Tag Archives: Bhopal Resources

NDTV Coverage of Bhopal Disaster 2009-2012

In 2009 and 2012 NDTV aired multiple video segments related to the Bhopal disaster and ICJB. Below is a list of all known segments, available to stream via NDTV.com. Also included is one segment on industrial pollution in South India (Cuddalore, Tamil Nadu).

Video : Bhopal gas tragedy: 27 years onVideo : Bhopal gas leak case: Director liable?Video : WikiLeaks emails allegedly show Dow spied on Bhopal activistsVideo : Dow row: Activist invites London Mayor, Olympic head for a drink of Bhopal waterVideo : Have we learnt our lessons from Bhopal disaster?Video : जीओएम के सुझाव मंजूरVideo : Bhopal: The endless wait for compensationVideo : How did Anderson walk away?Video : Did Union Carbide ignore warnings?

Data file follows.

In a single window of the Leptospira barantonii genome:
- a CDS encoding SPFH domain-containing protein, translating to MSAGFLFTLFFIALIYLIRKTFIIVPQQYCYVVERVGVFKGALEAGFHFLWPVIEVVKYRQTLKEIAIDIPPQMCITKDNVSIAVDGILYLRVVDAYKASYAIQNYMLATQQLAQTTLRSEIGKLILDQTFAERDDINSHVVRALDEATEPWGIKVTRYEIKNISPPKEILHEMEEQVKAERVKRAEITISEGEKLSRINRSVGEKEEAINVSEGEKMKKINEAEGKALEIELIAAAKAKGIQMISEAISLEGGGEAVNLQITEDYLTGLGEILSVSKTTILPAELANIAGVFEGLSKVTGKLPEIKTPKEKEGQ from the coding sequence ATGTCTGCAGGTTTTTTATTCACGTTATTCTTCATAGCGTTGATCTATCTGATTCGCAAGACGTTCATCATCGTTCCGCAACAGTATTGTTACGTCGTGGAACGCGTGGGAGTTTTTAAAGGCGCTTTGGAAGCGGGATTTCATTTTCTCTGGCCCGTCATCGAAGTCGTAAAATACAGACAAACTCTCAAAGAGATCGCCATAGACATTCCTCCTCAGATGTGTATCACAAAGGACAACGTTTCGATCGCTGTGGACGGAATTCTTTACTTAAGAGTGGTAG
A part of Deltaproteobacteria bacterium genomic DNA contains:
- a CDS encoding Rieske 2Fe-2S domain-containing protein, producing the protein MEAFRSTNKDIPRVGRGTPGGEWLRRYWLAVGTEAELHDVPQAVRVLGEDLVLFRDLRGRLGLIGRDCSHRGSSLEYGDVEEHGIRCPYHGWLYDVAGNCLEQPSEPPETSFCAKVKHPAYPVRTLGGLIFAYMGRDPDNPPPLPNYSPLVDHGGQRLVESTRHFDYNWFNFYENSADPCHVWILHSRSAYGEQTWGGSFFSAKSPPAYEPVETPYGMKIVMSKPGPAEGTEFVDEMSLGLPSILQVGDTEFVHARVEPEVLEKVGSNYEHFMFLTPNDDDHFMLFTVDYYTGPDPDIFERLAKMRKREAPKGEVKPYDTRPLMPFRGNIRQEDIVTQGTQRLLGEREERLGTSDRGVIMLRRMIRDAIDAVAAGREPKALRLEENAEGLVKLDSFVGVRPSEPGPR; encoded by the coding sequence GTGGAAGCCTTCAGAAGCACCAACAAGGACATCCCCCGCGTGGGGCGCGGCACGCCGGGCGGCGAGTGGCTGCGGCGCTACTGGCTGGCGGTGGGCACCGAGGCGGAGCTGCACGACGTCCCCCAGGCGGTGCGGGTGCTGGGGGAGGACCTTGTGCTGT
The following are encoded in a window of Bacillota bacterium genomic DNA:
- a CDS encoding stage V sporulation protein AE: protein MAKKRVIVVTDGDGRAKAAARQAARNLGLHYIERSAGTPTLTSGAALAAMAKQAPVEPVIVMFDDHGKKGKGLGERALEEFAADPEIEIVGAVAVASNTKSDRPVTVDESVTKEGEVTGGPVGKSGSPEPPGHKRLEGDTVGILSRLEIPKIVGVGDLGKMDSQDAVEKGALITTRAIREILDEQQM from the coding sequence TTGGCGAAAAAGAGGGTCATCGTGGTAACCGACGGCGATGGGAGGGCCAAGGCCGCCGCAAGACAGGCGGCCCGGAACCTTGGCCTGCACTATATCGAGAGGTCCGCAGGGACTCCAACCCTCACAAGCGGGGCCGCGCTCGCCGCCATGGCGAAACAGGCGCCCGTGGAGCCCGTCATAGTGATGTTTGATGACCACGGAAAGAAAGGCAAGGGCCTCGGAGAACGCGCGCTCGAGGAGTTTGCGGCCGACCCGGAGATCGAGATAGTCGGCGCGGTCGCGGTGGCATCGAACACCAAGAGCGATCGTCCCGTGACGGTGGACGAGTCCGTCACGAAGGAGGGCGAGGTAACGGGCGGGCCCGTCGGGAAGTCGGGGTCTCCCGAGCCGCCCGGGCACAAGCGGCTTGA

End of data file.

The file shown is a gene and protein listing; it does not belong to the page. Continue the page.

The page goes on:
Video : More than 25 years later, Bhopal still drinking poisoned waterVideo : Anderson was not a priority on Dec 7: Arun NehruVideo : Anderson release: Arjun's decision?Video : Bhopal disaster could have been avertedVideo : Bhopal disaster: The ignored warningsVideo : 26 years after Bhopal gas tragedyVideo : Bhopal: Questions over political culpabilityVideo : Bhopal verdict raises issue of corporate ethicsVideo : Bhopal: 2 Years for 20,000 LivesVideo : Bhopal gas tragedy: Bail granted to all accusedVideo : Bhopal: Politics over tragedyVideo : Tamil Nadu's Cuddalore industrial belt facing safety hazards

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1984 to Now: The Ongoing Disaster in Bhopal

1984 to Now: The Ongoing Disaster in BhopalBhopal on the 26th Anniversary